Why Investing in Yourself Matters

Why can it be so hard to invest in ourselves?  I have writing I want to do, work on IncipitCareer that I want to get out in front of clients and potential clients; I have content that I want to develop, things I want to bake, hikes to do.  Yet it just seems so hard to stop and carve out time to write, think, bake, go out for a quick walk or hike.   I've been musing on this all week because of a toilet.  

Recently, my girlfriend and I bought a house.  It's an exciting but scary journey because the house needs quite a bit of work.  We're committed to replacing big, expensive parts:  the roof and the gutters as well as doing work on a bathroom.  Despite our estimates and budget, there've already been a few unexpected expenses that have us nervously waiting for the final bill and watching our bank account.

So I wasn't thrilled when the contractor called on Monday (of all days!) last week.  He reported that the elderly toilet in the bathroom had developed a large crack in the tank and was leaking.  There was nothing to do but sigh, okay his request to replace the toilet, and add a little more to the bill.  When the toilet breaks, what are you going to do?  

We're coping with the fallout of delayed maintenance.  Little things have built up over time until bigger, and more expensive damage has been done. I thought about this in terms of my own work.  How easy it is to let things slide for another day.   It's easy to think: "I can write a new blog post tomorrow."  "Today's busy; I'll get around to that market research tomorrow night."  And then suddenly two months have gone by without me writing a new post or working on new content.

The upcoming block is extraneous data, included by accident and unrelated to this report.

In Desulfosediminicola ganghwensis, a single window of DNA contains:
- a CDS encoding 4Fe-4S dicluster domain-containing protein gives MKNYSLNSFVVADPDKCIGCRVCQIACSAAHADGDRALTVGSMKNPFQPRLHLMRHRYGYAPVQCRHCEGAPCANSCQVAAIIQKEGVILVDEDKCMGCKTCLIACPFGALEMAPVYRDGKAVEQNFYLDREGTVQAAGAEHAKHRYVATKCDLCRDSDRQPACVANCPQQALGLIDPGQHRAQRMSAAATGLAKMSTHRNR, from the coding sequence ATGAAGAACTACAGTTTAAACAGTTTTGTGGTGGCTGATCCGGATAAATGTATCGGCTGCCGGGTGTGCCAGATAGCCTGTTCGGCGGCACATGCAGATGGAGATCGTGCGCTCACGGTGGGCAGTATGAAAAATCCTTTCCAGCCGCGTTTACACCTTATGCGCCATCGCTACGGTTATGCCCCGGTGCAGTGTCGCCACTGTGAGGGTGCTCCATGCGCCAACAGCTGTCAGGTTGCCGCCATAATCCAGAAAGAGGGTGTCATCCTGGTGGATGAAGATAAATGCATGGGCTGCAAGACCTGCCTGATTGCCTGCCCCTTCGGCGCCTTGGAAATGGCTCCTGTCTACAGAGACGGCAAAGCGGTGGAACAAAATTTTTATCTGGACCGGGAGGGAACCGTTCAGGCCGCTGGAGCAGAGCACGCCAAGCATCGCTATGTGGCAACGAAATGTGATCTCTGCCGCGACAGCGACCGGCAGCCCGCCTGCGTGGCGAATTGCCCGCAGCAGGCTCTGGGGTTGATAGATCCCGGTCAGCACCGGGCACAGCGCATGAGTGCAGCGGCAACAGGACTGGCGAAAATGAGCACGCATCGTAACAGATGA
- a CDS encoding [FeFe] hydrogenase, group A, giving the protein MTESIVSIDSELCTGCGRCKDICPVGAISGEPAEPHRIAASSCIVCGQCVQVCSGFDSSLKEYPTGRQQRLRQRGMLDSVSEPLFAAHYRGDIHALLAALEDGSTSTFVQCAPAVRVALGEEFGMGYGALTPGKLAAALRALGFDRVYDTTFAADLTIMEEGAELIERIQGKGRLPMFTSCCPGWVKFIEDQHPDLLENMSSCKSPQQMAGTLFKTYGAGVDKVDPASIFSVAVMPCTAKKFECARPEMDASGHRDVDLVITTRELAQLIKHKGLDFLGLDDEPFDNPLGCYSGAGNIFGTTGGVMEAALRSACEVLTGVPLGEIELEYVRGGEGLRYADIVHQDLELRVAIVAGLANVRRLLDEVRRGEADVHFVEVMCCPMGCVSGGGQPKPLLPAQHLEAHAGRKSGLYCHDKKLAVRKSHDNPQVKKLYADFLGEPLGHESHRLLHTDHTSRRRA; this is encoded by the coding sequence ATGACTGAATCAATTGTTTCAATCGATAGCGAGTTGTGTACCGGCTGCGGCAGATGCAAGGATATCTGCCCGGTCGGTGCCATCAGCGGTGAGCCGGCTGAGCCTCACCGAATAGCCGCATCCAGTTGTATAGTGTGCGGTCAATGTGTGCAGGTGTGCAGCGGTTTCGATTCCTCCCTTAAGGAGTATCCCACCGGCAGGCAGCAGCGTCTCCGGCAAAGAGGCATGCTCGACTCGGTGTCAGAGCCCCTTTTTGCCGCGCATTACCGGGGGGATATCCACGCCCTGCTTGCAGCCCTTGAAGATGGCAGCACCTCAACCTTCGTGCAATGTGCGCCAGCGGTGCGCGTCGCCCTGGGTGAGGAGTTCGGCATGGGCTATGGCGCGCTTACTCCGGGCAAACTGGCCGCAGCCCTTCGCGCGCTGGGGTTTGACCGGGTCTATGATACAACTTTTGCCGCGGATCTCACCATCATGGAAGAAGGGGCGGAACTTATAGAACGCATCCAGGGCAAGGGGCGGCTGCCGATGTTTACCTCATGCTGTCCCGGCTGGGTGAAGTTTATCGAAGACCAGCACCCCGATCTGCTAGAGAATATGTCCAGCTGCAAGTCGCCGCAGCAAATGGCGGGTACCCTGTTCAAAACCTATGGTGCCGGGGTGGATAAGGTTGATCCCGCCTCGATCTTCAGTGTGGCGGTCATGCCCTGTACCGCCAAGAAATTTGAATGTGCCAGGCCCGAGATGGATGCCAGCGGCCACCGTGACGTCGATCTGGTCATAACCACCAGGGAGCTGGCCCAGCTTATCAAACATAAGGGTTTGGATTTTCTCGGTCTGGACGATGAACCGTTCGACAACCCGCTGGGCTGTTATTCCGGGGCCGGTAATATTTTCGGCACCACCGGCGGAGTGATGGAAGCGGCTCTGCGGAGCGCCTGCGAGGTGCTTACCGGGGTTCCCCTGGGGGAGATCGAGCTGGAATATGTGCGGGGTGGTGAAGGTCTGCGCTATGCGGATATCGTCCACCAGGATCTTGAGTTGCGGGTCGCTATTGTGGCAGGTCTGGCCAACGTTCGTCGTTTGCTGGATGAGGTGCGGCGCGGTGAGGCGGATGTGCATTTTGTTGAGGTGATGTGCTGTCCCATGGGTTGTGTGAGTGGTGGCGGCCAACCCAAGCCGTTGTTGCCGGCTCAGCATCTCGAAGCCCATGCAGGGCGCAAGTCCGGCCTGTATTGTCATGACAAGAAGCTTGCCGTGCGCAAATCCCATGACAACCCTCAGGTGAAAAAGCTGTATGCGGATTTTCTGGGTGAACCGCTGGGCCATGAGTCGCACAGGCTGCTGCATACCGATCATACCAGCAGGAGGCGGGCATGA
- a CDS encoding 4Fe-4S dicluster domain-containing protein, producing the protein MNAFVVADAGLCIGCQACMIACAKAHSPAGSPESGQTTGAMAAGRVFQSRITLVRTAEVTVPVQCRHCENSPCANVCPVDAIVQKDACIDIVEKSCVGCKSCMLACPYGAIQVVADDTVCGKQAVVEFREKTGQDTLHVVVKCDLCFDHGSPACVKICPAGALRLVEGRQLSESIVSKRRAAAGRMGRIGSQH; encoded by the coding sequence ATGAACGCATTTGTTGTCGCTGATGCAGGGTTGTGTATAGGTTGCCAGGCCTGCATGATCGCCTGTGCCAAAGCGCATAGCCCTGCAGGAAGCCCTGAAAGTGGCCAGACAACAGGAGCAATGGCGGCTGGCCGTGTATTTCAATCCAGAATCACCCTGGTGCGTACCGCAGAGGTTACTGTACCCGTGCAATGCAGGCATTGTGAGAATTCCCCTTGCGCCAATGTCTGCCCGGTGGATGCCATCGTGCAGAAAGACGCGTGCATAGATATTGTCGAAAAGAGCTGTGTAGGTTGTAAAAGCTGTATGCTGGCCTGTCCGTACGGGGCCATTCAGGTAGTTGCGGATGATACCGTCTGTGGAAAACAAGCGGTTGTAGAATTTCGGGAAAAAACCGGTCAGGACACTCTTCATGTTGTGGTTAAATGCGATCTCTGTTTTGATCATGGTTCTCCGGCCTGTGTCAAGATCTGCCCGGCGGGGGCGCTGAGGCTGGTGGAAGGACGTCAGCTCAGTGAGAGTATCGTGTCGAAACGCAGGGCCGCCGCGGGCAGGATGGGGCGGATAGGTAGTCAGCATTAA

How many times have you done this?   Delayed self-care, eating well, working on that side project that energizes you, taking that risk?  How can we give to ourselves when we already feel so maxed out giving to and helping others? Doubt, fear, and the fact that self-investment takes time and commitment holds us back.  

But I've found that when I make time for myself--to write, to move, to create--I'm a happier, healthier, more joyful human being.  And yet, many days this seems less achievable than going to the moon.  And so I wait until the metaphorical broken toilet to act.

But today I took twenty extra minutes this morning to finish this blog post.  One small step in avoiding delayed maintenance.

Where are the broken toilets in your life?  What small step can you take to invest in yourself and reinvest tomorrow?




Over the holidays, a job popped up on a Facebook group I'm part of.  It looked interesting, and it was mostly remote, a huge plus for me since I'm geographically restricted to small-town Oregon.  My skillset mostly aligned with what the job description outlined.  But there were a couple of areas where I had some, but not much, of the required expertise.  The job poster wanted to move quickly, and I could see from the comments that four people had already PM'd her.  I dithered.  Should I?  Was it worth my time to apply?  Ultimately, I did nothing.  And later spent more energy wondering if I should have.

Self-sabotage or realism?  What makes self-sabotage such a hard concept is that sometimes the answer is very gray, the line very fuzzy.  I, like all of us, have only a certain amount of time in my day.  Spending it applying to jobs where I'm not qualified and have little or no chance of landing an interview is not a good use of my time and actually prevents me from doing work that helps me move forward in my personal and career goals.  That's easy to see.

But self-sabotage is more pernicious in the times when we talk ourselves down or out of doing something.  As my friend and co-host, Lisa Munro says in "Who the Hell Are You," wanting success is too scary.  And so we stick with failure because it's safe and familiar.  But in order to make progress in our lives towards the things we want, we need to start calling out when we self-sabotage ourselves.